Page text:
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Sandcastles - September 25, 2019

Anger is definitely something that I do not like to admit I struggle with. Too often, frustration will spur into anger and I allow it to set the tone of my day. I walk through my day angry all because I decided that it was a bad day and I was going to act like it. The same thing with my relationships, if they hurt me then I was going to act like it. Anger bound me in chains, holding me captive, but the good news is, Jesus is a chain breaker.

There is such strong language throughout Matthew 5:21-26; murder, judgment, anger, fool, reconciliation, etc. The word that really caught my eye is anger, because, as I said earlier, I struggle with it. The thing I’ve learned in my experience with my own anger is, it takes a toll when not dealt with. We live in a world where we buy something new, instead of fixing what is broken. We see this in material items, we just toss it in the trash and then go out and buy a new one. The heartbreaking side of this is that we do the same thing in relationships. This lifestyle is expensive, tiresome, and isn’t the life Jesus wants for us.

He actually calls us to go seek reconciliation. This isn’t always easy, in fact, it's super hard. But y’all know the saying, “Nothing worth having comes easy”. Jesus called us to be ‘peacemakers’ not ‘peacekeepers’ friends (Matt 5:9).

Along with seeking reconciliation, Jesus actually calls us to seek it before worship! I was taken aback because this is something so obvious yet so revolutionary in my own life. When I thought about it, I realized that we cannot be surrounded by broken relationships and still believe we have a perfect relationship with our Heavenly Father. And that hit me HARD.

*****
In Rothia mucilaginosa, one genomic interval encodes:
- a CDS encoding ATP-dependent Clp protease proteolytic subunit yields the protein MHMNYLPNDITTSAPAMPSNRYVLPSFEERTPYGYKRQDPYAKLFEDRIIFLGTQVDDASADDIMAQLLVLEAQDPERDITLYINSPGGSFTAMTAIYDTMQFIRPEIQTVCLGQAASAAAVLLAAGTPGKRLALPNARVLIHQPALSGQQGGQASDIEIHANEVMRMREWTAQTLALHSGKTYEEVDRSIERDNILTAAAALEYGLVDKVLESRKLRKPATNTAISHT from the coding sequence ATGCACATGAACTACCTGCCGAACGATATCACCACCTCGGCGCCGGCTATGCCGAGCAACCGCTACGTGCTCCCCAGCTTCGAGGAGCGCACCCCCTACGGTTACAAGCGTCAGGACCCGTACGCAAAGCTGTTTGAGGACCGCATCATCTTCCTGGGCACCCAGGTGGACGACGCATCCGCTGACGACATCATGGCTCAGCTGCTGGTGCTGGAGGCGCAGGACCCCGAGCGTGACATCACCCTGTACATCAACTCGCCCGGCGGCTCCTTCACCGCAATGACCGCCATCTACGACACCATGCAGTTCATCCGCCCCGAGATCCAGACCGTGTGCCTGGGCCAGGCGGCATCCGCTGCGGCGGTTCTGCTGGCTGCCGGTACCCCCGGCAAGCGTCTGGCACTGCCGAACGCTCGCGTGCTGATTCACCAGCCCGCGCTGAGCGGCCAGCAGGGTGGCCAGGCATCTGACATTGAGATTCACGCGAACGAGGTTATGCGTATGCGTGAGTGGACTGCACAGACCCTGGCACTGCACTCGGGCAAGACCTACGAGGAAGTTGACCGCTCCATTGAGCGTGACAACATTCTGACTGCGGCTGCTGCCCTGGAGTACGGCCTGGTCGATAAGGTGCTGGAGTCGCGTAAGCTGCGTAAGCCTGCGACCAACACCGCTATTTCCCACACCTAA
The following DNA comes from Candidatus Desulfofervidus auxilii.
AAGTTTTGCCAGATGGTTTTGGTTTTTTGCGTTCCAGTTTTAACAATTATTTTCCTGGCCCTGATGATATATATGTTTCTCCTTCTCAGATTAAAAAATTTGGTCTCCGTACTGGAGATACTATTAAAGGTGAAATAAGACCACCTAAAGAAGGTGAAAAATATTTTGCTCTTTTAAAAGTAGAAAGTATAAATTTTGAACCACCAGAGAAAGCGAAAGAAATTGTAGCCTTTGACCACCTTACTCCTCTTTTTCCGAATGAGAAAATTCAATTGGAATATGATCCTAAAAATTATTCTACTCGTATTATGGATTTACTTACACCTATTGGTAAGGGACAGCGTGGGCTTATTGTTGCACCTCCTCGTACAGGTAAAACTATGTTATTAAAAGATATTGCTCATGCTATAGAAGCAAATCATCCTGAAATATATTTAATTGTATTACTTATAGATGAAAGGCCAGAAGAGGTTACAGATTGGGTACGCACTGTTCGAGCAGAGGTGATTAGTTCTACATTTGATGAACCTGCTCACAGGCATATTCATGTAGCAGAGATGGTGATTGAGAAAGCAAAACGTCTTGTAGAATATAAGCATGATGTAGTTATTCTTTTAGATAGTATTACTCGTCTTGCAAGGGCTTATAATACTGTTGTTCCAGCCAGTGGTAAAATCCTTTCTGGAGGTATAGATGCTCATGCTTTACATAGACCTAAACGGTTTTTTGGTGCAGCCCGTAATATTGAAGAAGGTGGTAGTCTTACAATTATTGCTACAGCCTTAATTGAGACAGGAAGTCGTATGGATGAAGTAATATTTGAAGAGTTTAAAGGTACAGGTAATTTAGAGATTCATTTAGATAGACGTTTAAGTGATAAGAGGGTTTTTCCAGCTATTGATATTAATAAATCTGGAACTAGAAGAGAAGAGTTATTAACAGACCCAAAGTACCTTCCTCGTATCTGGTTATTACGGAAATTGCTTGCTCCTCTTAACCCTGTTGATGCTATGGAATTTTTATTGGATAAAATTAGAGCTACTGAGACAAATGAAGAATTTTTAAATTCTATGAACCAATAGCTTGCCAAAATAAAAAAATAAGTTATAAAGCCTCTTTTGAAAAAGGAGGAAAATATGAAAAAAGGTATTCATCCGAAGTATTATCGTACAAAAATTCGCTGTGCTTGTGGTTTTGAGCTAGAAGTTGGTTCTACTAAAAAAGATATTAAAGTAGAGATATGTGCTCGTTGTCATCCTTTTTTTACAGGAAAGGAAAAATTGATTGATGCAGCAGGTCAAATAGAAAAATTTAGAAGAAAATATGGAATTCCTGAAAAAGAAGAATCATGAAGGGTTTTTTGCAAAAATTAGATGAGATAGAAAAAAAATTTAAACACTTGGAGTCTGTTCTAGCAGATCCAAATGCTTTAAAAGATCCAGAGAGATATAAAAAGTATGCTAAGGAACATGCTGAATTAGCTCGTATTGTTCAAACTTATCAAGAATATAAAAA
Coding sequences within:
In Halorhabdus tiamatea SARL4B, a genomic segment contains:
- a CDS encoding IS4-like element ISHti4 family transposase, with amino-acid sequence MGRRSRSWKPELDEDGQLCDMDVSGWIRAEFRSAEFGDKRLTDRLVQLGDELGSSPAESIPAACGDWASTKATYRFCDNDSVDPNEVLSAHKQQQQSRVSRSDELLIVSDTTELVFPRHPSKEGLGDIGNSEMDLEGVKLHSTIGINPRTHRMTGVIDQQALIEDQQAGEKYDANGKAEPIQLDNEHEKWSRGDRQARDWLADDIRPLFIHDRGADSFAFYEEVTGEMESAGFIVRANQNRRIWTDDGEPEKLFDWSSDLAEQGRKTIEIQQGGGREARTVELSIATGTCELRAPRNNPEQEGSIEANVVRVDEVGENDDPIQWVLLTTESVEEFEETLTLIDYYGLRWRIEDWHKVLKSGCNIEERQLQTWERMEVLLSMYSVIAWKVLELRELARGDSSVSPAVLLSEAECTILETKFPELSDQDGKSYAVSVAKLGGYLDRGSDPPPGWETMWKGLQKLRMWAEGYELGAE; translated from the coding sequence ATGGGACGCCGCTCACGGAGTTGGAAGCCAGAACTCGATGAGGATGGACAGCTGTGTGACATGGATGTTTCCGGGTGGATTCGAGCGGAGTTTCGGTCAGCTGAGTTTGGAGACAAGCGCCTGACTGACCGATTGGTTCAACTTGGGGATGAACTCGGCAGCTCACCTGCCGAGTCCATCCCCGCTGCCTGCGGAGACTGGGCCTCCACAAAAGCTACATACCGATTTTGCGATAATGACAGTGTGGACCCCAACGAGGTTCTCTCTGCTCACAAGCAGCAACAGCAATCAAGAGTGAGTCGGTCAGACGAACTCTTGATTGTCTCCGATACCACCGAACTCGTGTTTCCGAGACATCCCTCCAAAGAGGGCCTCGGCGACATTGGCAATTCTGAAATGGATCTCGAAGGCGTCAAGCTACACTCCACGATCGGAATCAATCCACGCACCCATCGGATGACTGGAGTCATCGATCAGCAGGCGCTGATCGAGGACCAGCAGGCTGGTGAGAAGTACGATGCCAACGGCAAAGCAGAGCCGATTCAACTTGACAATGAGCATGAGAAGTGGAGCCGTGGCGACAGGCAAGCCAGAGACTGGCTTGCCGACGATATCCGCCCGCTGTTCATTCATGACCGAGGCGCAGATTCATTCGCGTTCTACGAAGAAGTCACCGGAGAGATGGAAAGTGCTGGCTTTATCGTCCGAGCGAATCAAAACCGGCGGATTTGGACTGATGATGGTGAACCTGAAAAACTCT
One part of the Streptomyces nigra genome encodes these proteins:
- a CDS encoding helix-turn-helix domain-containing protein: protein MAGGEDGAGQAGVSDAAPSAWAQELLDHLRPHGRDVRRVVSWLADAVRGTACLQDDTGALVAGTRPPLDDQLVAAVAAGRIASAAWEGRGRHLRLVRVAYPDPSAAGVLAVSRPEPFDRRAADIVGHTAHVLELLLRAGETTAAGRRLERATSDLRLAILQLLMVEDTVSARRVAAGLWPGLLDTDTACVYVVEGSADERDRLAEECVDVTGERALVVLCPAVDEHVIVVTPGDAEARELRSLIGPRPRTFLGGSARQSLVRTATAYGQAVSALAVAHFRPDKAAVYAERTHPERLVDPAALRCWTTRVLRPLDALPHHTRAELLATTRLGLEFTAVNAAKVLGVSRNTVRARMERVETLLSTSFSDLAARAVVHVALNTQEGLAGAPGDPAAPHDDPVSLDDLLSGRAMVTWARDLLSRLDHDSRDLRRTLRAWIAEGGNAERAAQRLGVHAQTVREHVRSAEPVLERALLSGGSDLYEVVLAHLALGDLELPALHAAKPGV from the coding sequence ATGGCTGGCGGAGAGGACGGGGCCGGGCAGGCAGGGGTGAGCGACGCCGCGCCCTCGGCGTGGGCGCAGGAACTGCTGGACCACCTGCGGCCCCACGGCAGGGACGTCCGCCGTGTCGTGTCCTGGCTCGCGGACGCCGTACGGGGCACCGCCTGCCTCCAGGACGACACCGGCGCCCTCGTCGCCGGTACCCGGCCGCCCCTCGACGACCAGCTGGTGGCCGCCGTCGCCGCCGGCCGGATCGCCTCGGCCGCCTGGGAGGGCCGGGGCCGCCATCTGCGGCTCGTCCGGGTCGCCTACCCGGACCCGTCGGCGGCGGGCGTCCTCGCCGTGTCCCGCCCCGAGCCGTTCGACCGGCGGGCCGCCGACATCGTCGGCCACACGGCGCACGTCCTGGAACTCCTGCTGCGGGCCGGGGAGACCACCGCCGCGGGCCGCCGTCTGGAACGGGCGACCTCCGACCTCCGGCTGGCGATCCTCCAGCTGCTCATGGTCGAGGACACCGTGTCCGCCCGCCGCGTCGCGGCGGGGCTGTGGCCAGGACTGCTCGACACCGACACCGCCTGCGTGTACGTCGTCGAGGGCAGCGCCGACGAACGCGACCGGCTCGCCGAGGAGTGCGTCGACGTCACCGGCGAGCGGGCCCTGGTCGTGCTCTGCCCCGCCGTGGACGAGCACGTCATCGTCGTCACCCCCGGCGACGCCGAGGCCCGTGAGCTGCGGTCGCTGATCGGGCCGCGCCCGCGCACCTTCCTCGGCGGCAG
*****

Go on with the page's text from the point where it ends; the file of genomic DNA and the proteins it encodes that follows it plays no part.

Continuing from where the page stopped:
Then began the question of “what relationships do I need to mend”. I know it won’t be easy, but Jesus came to change lives, mindsets, and hearts. Even though it can be hard to seek reconciliation, I know it can happen because I’ve seen the greatest act of reconciliation in the Gospel..and it’s exactly what Jesus did for us.

But can’t I just forgive them??

Dr. David Stoop says something pretty profound about this, “Forgiveness is a singular activity. It’s something I do within me, and I don’t need another person to participate in the process for me to forgive. Reconciliation is a bilateral process, requiring the participation of BOTH parties”.

In order to reconcile, it requires two, which makes it that much harder, but so much more rewarding.

This is the challenge, seek reconciliation. We have the greatest example of reconciliation because that’s exactly what Jesus did for us. He came to fix the most important relationship we could ever possibly have, the one with God. We can now go out and heal relationships with others, showing them the grace and love shown to us. In doing this we are giving those around us a glimpse of what we were shown and that is so powerful.

With love,


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